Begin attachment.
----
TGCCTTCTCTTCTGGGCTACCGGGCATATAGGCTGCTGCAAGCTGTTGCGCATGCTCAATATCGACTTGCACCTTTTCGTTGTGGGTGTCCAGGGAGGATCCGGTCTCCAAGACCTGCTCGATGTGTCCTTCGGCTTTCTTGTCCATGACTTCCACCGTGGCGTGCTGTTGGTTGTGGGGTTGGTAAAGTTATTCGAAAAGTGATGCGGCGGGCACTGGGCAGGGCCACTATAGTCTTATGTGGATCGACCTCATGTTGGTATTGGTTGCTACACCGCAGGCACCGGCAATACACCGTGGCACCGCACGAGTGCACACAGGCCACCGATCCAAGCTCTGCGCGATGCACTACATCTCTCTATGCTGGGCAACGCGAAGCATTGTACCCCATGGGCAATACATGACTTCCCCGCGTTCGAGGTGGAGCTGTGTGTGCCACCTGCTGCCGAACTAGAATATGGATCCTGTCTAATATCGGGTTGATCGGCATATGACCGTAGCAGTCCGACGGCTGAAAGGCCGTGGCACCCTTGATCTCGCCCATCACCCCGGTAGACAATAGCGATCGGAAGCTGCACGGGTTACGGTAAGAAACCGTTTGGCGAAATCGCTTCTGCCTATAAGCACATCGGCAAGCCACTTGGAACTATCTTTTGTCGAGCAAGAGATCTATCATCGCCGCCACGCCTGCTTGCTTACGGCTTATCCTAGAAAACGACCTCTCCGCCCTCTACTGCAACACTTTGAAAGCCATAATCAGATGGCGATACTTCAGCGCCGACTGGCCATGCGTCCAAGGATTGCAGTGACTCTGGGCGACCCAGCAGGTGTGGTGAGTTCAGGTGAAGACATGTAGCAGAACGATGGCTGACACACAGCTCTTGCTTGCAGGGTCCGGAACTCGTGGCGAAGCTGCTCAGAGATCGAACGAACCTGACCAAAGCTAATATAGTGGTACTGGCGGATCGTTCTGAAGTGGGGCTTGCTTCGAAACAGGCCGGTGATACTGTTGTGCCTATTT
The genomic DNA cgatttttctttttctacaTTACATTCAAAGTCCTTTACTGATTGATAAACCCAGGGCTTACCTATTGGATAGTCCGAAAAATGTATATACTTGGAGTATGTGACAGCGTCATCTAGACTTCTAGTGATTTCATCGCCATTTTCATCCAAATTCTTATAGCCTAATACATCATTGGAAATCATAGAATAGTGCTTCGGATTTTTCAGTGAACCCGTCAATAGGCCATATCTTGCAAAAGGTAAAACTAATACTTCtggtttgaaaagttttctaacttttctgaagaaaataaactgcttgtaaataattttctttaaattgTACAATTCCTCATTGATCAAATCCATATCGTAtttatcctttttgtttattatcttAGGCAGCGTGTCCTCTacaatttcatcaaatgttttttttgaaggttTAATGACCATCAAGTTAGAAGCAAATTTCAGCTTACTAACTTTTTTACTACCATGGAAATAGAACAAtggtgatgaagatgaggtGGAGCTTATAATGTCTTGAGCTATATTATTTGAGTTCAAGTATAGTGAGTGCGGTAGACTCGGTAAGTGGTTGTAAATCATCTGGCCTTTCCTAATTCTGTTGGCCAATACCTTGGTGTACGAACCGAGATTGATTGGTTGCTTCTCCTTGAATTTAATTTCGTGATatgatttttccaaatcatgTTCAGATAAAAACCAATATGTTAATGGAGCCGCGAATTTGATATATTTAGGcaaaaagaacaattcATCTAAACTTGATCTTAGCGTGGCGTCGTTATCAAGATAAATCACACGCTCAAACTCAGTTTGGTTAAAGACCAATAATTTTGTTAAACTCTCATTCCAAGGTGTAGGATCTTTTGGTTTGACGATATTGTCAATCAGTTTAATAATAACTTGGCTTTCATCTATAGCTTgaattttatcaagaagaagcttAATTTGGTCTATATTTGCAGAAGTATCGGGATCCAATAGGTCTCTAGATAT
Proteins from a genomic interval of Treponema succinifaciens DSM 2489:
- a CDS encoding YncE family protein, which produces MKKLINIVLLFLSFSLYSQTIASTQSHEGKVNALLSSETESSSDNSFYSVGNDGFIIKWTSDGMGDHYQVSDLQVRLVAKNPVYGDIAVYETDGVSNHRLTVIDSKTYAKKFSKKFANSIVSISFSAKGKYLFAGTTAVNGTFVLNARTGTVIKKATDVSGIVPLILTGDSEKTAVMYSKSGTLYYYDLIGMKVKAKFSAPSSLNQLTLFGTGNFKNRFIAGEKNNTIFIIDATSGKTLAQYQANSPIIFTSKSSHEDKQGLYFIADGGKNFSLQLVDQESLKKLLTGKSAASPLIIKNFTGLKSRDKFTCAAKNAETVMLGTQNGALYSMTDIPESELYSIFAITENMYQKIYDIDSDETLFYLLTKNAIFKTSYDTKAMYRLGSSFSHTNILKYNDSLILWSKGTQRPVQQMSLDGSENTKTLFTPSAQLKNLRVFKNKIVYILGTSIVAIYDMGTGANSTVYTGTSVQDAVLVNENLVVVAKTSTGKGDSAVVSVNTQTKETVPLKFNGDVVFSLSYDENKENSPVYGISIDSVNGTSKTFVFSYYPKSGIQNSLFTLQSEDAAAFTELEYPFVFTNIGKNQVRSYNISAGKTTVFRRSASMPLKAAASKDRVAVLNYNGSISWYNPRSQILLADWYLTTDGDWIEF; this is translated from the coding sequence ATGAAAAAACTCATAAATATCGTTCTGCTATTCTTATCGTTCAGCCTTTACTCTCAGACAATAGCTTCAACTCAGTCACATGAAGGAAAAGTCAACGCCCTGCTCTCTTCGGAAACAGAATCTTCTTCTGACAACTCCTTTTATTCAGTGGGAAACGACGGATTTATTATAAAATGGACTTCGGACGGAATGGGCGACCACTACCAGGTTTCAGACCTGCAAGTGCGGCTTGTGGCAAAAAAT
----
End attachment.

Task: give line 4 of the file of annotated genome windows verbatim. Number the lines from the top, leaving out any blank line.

- a CDS encoding YncE family protein, which produces MKKLINIVLLFLSFSLYSQTIASTQSHEGKVNALLSSETESSSDNSFYSVGNDGFIIKWTSDGMGDHYQVSDLQVRLVAKNPVYGDIAVYETDGVSNHRLTVIDSKTYAKKFSKKFANSIVSISFSAKGKYLFAGTTAVNGTFVLNARTGTVIKKATDVSGIVPLILTGDSEKTAVMYSKSGTLYYYDLIGMKVKAKFSAPSSLNQLTLFGTGNFKNRFIAGEKNNTIFIIDATSGKTLAQYQANSPIIFTSKSSHEDKQGLYFIADGGKNFSLQLVDQESLKKLLTGKSAASPLIIKNFTGLKSRDKFTCAAKNAETVMLGTQNGALYSMTDIPESELYSIFAITENMYQKIYDIDSDETLFYLLTKNAIFKTSYDTKAMYRLGSSFSHTNILKYNDSLILWSKGTQRPVQQMSLDGSENTKTLFTPSAQLKNLRVFKNKIVYILGTSIVAIYDMGTGANSTVYTGTSVQDAVLVNENLVVVAKTSTGKGDSAVVSVNTQTKETVPLKFNGDVVFSLSYDENKENSPVYGISIDSVNGTSKTFVFSYYPKSGIQNSLFTLQSEDAAAFTELEYPFVFTNIGKNQVRSYNISAGKTTVFRRSASMPLKAAASKDRVAVLNYNGSISWYNPRSQILLADWYLTTDGDWIEF; this is translated from the coding sequence ATGAAAAAACTCATAAATATCGTTCTGCTATTCTTATCGTTCAGCCTTTACTCTCAGACAATAGCTTCAACTCAGTCACATGAAGGAAAAGTCAACGCCCTGCTCTCTTCGGAAACAGAATCTTCTTCTGACAACTCCTTTTATTCAGTGGGAAACGACGGATTTATTATAAAATGGACTTCGGACGGAATGGGCGACCACTACCAGGTTTCAGACCTGCAAGTGCGGCTTGTGGCAAAAAAT